Bill Clinton was a real letdown for me, and that was before I knew that he used the Oval Office as a house of assignation.

Paul Wong
Joseph Litman, The low end theory

Independent of the quality time that he spent with Monica Lewinsky, my opinion of Clinton soured almost from the beginning of his first term, when he started compromising his personal beliefs and led the Democratic Party toward the center, a place far too right. It was difficult to watch an amazingly intelligent, wonderfully optimistic, ideologically congruent man who originally had so much promise do so little. The AmeriCorps program? That was a nice accomplishment, but hardly on par with positive changes like the New Deal or the Civil Rights Act. Perhaps expecting a legislative reform of that magnitude was too much, but Clinton seemed to leave no significant contribution, not even an idiotic ideological regime like his predecessors’, which sought to cast ketchup as a vegetable and minorities as criminals.

In these days of turmoil – looking for a job in a recessing economy, reading daily updates about an impending war and expecting William Rehnquist to author his legacy by prohibiting movement toward racial equity – I am prone to fondly remember President Clinton, though. At least his ineffectiveness was equal-opportunity inertia. Conversely, George W. has been quite active, but his efforts have only been on behalf of a precious few. If there is anyone else who thinks that he or she is off the current administration’s radar, please take a number and get in line behind me. I’m waiting ….

While the number of those following me may be underwhelming (Bush’s approval ratings are unreal), it is still important to acknowledge the facts, even if the discussion falls on too many deaf ears:

George W. Bush received fewer votes, in the aggregate, than Al Gore in 2002, and were it not for the Supreme Court’s intervention, Bush might not even be President. Following that debacle, it seemed logical that the slim and questionable results would force Bush to be conciliatory and work as a coalition builder. However, such has not been the case, and the opposite has instead been true. Starting with his administration’s decision to withdraw from the Anti-Ballistic Missile Treaty two springs past, Bush has seemingly only served just special interests who comprised his core campaign supporters – the defense, gun, oil, and finance industries – or his dad’s friends. Cutting foreign aid to programs meant to help women with contraception and alienating labor unions has only further illustrated that the people who tell Bush what to think have decided to ignore the majority of Americans who voted for someone else.

I mention all of this for two reasons. First, Elliott Abrams was named Bush’s director of Middle Eastern affairs last week, adding to the number of Cold-War-era, convicted-felon retreads that G-dub has welcomed back to the political mainland after eight sad years spent on Elba during the previous regime. Those who recognize Abrams’ name perhaps do so because he pled guilty to withholding information from Congress when it was investigating the Iran Contra scandal, an egregiously illegal scheme perpetuated by Ronald Reagan and Bush 41. Abrams joins similarly convicted or charged Pentagon official John Poindexter, U.N. Ambassador John Negroponte and State Department envoy Otto Reich on the president’s criminal, policy-wonk dream team, the only team with more charges against it than the Portland Jail-, er, Trailblazers. Abrams’ appointment is both smug and surreptitious; convicted felons who previously abused like powers have no place in the government and to casually welcome them back into the fold – beyond the jurisdiction of the confirmation process – is an insult to the public. Is no one offended by Bush’s arrogance?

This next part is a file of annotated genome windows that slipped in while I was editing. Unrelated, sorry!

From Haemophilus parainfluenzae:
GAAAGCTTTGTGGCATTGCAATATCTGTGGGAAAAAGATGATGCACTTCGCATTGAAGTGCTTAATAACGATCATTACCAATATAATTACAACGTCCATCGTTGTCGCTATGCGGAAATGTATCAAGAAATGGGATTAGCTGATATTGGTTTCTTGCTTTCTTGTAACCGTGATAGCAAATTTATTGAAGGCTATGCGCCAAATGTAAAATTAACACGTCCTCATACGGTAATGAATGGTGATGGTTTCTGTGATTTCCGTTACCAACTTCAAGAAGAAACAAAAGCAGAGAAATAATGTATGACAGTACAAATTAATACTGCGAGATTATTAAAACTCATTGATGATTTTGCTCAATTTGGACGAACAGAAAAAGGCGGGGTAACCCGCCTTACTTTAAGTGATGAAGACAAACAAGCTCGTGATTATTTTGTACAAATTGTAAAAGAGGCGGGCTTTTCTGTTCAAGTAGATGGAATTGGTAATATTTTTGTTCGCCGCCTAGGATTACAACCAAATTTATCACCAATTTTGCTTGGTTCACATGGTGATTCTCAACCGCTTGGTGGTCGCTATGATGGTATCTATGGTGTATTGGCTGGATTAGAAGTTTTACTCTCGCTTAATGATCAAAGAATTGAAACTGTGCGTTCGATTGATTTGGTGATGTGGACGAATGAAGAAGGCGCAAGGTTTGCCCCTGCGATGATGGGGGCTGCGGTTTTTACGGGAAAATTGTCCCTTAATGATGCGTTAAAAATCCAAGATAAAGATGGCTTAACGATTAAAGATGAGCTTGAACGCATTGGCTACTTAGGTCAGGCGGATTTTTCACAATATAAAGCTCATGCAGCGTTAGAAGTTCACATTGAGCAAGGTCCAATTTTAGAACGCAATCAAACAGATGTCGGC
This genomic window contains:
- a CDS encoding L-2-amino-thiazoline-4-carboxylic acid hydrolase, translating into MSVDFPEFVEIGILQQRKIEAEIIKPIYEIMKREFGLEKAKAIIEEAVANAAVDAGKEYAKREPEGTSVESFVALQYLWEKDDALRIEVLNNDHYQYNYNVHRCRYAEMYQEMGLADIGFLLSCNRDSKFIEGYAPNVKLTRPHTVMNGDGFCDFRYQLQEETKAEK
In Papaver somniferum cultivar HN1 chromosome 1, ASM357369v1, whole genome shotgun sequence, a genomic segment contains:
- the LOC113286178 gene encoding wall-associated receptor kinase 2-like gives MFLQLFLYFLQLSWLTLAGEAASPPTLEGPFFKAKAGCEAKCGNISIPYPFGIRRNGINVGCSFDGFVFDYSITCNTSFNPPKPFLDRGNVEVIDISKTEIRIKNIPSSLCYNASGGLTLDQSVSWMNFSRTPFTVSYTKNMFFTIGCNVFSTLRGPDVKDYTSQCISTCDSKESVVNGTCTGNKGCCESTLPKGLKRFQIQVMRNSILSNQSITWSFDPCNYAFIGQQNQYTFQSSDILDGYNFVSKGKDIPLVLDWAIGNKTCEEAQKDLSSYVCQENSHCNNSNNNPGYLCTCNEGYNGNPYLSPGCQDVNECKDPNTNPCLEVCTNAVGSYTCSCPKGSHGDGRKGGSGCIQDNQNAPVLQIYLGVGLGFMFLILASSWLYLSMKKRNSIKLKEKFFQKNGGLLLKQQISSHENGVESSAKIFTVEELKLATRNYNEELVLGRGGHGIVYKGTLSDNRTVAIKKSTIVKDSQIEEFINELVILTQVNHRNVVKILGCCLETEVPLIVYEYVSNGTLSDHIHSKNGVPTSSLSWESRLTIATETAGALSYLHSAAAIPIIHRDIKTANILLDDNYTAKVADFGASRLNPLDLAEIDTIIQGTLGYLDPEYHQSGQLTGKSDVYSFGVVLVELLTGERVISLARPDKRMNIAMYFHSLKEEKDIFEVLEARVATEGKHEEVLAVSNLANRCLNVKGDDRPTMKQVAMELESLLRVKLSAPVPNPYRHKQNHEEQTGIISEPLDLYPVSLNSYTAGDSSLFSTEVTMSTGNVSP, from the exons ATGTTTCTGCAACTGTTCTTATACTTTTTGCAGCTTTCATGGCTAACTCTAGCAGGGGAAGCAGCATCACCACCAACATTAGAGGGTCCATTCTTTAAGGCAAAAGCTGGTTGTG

The other reason that I now pine for the squandered-promise days of Clinton is that when Bush isn’t completely pandering to his friends or donors, he is wallowing in the mess that he’s created. Yesterday, the country’s Democratic governors had to meet with George and his regents to plead for money necessary to enact the new security and education policies that this administration has capriciously mandated. Bush’s response? Sorry, can’t help you guys; I squandered all the money the government had with my foolish, worthless tax cut. But at least we’re about to kill Saddam, right?

Never before have so many awful decisions made those not rendered seem so great. My question to G-dub: What have you done for me lately?

Joseph Litman can be reached at litmanj@umich.edu.

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